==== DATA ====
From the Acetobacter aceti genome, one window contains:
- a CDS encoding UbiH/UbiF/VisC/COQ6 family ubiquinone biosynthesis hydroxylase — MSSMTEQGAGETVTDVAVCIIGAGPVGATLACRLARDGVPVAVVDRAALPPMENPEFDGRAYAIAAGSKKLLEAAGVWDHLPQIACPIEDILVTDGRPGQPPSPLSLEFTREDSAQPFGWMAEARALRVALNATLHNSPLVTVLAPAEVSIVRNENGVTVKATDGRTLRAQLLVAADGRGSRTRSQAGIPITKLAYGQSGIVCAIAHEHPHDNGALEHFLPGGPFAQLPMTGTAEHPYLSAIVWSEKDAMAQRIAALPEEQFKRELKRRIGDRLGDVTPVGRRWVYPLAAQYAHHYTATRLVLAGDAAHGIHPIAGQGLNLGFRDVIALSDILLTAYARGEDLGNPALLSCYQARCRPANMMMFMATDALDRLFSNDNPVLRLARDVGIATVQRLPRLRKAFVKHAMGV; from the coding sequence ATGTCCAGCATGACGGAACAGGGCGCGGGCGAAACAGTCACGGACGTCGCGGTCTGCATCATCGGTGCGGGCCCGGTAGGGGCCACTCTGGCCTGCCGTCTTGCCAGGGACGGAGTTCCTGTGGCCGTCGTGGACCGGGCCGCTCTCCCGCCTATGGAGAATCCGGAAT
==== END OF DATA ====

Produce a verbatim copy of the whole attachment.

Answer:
From the Acetobacter aceti genome, one window contains:
- a CDS encoding UbiH/UbiF/VisC/COQ6 family ubiquinone biosynthesis hydroxylase — MSSMTEQGAGETVTDVAVCIIGAGPVGATLACRLARDGVPVAVVDRAALPPMENPEFDGRAYAIAAGSKKLLEAAGVWDHLPQIACPIEDILVTDGRPGQPPSPLSLEFTREDSAQPFGWMAEARALRVALNATLHNSPLVTVLAPAEVSIVRNENGVTVKATDGRTLRAQLLVAADGRGSRTRSQAGIPITKLAYGQSGIVCAIAHEHPHDNGALEHFLPGGPFAQLPMTGTAEHPYLSAIVWSEKDAMAQRIAALPEEQFKRELKRRIGDRLGDVTPVGRRWVYPLAAQYAHHYTATRLVLAGDAAHGIHPIAGQGLNLGFRDVIALSDILLTAYARGEDLGNPALLSCYQARCRPANMMMFMATDALDRLFSNDNPVLRLARDVGIATVQRLPRLRKAFVKHAMGV; from the coding sequence ATGTCCAGCATGACGGAACAGGGCGCGGGCGAAACAGTCACGGACGTCGCGGTCTGCATCATCGGTGCGGGCCCGGTAGGGGCCACTCTGGCCTGCCGTCTTGCCAGGGACGGAGTTCCTGTGGCCGTCGTGGACCGGGCCGCTCTCCCGCCTATGGAGAATCCGGAAT